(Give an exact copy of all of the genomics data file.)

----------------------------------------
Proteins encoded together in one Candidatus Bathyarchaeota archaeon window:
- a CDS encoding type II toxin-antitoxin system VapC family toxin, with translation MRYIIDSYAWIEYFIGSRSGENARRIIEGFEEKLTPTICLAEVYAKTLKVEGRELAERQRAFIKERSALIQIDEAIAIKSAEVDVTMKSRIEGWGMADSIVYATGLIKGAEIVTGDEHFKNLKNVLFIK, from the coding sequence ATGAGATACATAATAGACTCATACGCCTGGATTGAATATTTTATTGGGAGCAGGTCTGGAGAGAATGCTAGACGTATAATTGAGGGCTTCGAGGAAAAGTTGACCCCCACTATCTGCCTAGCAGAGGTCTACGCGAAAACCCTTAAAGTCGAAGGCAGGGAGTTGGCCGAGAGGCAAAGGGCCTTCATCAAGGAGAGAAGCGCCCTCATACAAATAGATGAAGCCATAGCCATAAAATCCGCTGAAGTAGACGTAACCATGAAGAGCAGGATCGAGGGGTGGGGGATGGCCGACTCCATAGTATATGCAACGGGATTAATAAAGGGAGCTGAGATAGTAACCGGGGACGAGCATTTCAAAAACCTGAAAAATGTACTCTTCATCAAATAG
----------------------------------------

Proteins encoded together in one Candidatus Bathyarchaeota archaeon window:
- a CDS encoding type II toxin-antitoxin system VapC family toxin, with translation MRYIIDSYAWIEYFIGSRSGENARRIIEGFEEKLTPTICLAEVYAKTLKVEGRELAERQRAFIKERSALIQIDEAIAIKSAEVDVTMKSRIEGWGMADSIVYATGLIKGAEIVTGDEHFKNLKNVLFIK, from the coding sequence ATGAGATACATAATAGACTCATACGCCTGGATTGAATATTTTATTGGGAGCAGGTCTGGAGAGAATGCTAGACGTATAATTGAGGGCTTCGAGGAAAAGTTGACCCCCACTATCTGCCTAGCAGAGGTCTACGCGAAAACCCTTAAAGTCGAAGGCAGGGAGTTGGCCGAGAGGCAAAGGGCCTTCATCAAGGAGAGAAGCGCCCTCATACAAATAGATGAAGCCATAGCCATAAAATCCGCTGAAGTAGACGTAACCATGAAGAGCAGGATCGAGGGGTGGGGGATGGCCGACTCCATAGTATATGCAACGGGATTAATAAAGGGAGCTGAGATAGTAACCGGGGACGAGCATTTCAAAAACCTGAAAAATGTACTCTTCATCAAATAG